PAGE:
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Tuesday, June 21, 2022

My Front Yard Pumpkin Patch

Last winter, I mentioned the huge mound of compost we had delivered. I think it was 10 yards. We top-dressed our front lawn, mulched all of the areas that dry out in summer, and amended the soil in the backyard vegetable beds. 

With the very last couple of yards, we built a patch in the front yard (hidden from the street by some trees and shrubs) for my newest vegetable planting area.

In mid-May, I hurriedly got everything planted after we returned from our trip to Arizona. Above is what it looked like by the end of May. The white things near the back are milk jug protective coverings for the corn plants. At this point, I didn't have everything in the ground yet.

Here we are about 3 weeks later. My new area is neither a bed nor a row. I like to think of it as a patch. It's my warm season patch. In it, I've planted pumpkins, winter squash, summer squash, peppers, corn, pole beans, sunflowers, and the last 4 tomato plants that didn't have a home (others are in the back yard beds). I planted the whole patch rather densely, with the idea that weather, slugs, raccoons, squirrels, or rabbits might thin it for me. So far, not much has been thinned and I may need to thin some out myself.

The idea for the patch came from a neighbor who has grown pumpkins in a stretch alongside her front yard lawn for the past couple of summers. I loved the idea of a larger pumpkin patch and one with more sun than my backyard patch provides. We had this space in the center of our circular driveway that we've been planning to re-landscape in the next few years. So, why not put it to use to grow my much-wanted pumpkin patch this year and next? From there, I began planning to add more of the heat loving plants that sometimes struggle in my more cooler backyard. The front yard patch is bordered by our asphalt driveway and in full sun for most of the day. As I planted the backyard beds, I ended up with some extra plants. So in those went as well.

I'm excited at the prospect of more pumpkins and squash. We'll have to see how it all grows.


  1. I love this! We have two corner picket fences just the corners in our backyard that had a few plants and 2 hydrangeas. It wasn't full of flowers nor was it nice to look at. We moved the hydrangeas to a different but better spot and moved another plant to a new place. Then we cleaned the corner out on both and planted 9 tomato plants and 100 onion bulbs. The onions aren't doing much but the tomatoes are growing (after some animal lopped the top half off 5 of them). We let them grow and they are doing well. Yesteday my husband received 8 more tomato plants as a gift so I added them to the two corner fence patch.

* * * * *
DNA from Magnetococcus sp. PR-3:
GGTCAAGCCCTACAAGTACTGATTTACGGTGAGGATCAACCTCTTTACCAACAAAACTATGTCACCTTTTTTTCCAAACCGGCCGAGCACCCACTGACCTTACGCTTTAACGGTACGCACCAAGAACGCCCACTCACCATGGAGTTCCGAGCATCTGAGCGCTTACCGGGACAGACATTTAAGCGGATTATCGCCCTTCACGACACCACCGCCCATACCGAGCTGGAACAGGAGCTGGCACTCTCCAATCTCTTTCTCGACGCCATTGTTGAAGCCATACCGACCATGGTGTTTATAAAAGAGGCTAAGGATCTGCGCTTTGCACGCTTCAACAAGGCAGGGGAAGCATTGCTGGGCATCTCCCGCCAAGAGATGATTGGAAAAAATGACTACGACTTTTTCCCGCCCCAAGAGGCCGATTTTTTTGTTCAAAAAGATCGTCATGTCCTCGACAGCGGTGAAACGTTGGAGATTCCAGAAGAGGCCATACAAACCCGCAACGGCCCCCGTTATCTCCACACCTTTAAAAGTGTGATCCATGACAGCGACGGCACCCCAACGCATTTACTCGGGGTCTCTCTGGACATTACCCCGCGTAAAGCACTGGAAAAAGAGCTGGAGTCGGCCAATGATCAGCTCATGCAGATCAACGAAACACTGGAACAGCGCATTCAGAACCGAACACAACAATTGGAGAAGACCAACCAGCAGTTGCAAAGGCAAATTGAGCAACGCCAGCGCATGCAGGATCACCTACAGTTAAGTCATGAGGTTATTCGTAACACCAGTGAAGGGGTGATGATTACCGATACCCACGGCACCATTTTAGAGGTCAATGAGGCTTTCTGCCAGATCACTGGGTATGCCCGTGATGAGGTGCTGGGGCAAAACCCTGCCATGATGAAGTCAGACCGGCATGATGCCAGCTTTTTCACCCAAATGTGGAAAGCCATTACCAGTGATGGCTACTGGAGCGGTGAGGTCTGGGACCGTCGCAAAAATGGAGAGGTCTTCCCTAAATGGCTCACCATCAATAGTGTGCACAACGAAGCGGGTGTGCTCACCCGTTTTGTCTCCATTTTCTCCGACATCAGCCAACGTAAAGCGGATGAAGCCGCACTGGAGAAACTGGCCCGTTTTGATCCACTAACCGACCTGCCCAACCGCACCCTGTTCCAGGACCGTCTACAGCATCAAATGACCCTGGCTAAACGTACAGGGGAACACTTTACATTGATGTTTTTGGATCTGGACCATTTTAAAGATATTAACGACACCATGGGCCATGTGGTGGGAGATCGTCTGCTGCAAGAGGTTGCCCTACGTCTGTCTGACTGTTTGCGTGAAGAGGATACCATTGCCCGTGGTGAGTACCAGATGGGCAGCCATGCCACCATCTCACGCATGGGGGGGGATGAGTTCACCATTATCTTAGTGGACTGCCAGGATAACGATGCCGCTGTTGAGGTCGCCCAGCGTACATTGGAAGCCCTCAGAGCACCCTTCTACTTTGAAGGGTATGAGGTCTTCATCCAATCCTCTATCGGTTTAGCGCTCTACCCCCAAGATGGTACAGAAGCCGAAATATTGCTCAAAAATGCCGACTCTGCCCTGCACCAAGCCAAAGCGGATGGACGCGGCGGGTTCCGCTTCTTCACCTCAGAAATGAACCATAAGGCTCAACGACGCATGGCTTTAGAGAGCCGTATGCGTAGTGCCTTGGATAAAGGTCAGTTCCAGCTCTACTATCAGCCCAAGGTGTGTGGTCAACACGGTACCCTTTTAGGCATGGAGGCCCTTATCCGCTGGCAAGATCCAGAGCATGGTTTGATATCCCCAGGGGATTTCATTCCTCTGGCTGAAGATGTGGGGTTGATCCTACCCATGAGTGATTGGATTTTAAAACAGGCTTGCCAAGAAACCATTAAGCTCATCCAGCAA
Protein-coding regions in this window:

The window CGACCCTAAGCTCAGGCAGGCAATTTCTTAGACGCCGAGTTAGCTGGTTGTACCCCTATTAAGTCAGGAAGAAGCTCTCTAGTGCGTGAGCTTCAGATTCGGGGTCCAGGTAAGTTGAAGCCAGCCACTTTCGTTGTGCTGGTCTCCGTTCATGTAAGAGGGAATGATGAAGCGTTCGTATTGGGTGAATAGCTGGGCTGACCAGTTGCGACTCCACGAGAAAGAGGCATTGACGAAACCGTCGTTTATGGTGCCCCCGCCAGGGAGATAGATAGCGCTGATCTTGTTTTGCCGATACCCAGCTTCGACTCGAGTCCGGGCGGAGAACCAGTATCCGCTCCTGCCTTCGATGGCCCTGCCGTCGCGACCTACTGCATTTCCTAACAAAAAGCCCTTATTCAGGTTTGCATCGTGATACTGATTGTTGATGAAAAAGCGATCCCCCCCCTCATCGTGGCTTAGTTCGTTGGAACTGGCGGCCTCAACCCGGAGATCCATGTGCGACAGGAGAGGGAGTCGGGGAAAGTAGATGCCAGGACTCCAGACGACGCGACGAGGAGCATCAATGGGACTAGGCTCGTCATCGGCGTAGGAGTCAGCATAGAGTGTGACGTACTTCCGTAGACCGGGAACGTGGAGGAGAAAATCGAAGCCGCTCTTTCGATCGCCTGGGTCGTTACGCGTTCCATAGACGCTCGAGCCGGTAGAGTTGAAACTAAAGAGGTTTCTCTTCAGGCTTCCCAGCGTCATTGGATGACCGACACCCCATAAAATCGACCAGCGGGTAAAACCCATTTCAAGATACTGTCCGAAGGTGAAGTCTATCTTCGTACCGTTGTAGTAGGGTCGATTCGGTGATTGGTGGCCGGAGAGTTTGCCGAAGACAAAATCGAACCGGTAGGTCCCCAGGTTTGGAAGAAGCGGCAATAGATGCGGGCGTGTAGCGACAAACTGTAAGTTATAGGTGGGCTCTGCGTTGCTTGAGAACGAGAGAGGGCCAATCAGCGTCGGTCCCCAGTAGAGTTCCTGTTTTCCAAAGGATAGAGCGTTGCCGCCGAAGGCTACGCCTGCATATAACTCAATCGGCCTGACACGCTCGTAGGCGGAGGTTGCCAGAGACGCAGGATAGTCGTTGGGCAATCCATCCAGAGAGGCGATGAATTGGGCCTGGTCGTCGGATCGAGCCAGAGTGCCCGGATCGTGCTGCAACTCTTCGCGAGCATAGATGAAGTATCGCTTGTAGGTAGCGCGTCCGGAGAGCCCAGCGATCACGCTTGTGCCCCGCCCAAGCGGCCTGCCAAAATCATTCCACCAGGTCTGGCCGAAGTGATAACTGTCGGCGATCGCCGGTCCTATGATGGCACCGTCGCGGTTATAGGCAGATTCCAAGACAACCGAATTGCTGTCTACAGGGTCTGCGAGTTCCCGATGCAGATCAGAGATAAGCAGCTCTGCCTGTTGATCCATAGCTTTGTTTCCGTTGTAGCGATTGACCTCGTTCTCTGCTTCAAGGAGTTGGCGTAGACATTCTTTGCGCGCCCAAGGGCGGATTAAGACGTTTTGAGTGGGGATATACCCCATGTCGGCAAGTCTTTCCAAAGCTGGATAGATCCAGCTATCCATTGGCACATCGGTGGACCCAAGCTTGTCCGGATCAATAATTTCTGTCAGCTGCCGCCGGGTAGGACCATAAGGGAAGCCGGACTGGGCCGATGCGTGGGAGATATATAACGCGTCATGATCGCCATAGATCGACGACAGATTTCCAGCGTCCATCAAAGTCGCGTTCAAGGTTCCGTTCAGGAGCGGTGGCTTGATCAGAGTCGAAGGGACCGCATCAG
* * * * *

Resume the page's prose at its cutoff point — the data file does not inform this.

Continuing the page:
1. Hi Alice,
      Your tomato plants are a wonderful use of the space that wasn't working for you! Wishing you much success with the tomatoes and hoping the onions will do something for you.

  2. A wise use of space. It reminds me of a volunteer pumpkin we had a couple of years ago in a bed near a sidewalk. It was growing great until it grew out of the bed and across the sidewalk. Then the heat of the sidewalk killed it. I hadn't thought about that possibility until it happened. So when the long vines try to escape the nice bed you've made for them, send them back home. However, it's not like you would let them grow over asphalt anyway-especially if you drive over it. :)

    1. Hi Live and Learn,
      Thanks for the warning. I'll heed your advice. My plan is to circle the vines back into the center of the bed as they try to grow toward the driveway. I'm hoping they do well.

  3. Oh, very nice! Squash and pumpkins are such space hogs that it's nice you grow them elsewhere and save your backyard space. We trellis them for the same reason. I hope your patch will be super productive for you!

    1. Hi Cat,
      What do you use for trellises for your squash and pumpkins? I've thought about this idea for a while. Trellising these plants would expand our usable space and allow me to grow even more in future years.

    2. We use cattle panel trellises for most things that need a trellis, including squashes. My husband made some with electrical conduit frames (learned from Patrick of One Yard Revolution on youtube). We drive a piece of rebar into the ground and the electrical conduit slides down over that. Has stood up to some pretty crazy wind here in Oklahoma! People always mention needing to support larger squash, but last year I tried NOT supporting them, and grew 15 lb Sweet Meats just fine, as well as a bumper crop of spaghetti squash.

    3. Just emailed you a pic of ours from last week at your creative savv email address.

    4. Thank you for all of this info, Cat.

  4. Are you growing pie pumpkins? Sounds like you planted food that will produce for several months.

    1. Hi Kris,
      I have a few sugar pie plants and a couple of Jack o lantern plants, plus acorn squash and delicata squash for winter squash and zucchini and patty pan for summer squash. Now I just have to be patient!


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